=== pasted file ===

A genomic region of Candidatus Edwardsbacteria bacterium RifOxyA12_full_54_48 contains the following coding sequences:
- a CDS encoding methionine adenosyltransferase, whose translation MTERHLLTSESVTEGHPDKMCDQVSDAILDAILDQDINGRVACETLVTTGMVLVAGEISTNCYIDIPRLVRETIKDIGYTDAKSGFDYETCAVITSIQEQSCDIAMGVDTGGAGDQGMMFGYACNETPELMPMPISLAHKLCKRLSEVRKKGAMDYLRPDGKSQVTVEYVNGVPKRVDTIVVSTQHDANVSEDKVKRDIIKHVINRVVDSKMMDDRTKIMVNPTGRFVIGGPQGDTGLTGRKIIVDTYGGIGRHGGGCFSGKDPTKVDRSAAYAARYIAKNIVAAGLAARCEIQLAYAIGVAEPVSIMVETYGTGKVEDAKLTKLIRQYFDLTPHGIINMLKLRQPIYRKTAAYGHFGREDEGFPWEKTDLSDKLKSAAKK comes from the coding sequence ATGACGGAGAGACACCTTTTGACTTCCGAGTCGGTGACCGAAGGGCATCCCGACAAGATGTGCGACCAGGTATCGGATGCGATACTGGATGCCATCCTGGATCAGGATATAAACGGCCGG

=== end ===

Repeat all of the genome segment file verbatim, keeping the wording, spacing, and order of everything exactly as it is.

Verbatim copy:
A genomic region of Candidatus Edwardsbacteria bacterium RifOxyA12_full_54_48 contains the following coding sequences:
- a CDS encoding methionine adenosyltransferase, whose translation MTERHLLTSESVTEGHPDKMCDQVSDAILDAILDQDINGRVACETLVTTGMVLVAGEISTNCYIDIPRLVRETIKDIGYTDAKSGFDYETCAVITSIQEQSCDIAMGVDTGGAGDQGMMFGYACNETPELMPMPISLAHKLCKRLSEVRKKGAMDYLRPDGKSQVTVEYVNGVPKRVDTIVVSTQHDANVSEDKVKRDIIKHVINRVVDSKMMDDRTKIMVNPTGRFVIGGPQGDTGLTGRKIIVDTYGGIGRHGGGCFSGKDPTKVDRSAAYAARYIAKNIVAAGLAARCEIQLAYAIGVAEPVSIMVETYGTGKVEDAKLTKLIRQYFDLTPHGIINMLKLRQPIYRKTAAYGHFGREDEGFPWEKTDLSDKLKSAAKK comes from the coding sequence ATGACGGAGAGACACCTTTTGACTTCCGAGTCGGTGACCGAAGGGCATCCCGACAAGATGTGCGACCAGGTATCGGATGCGATACTGGATGCCATCCTGGATCAGGATATAAACGGCCGG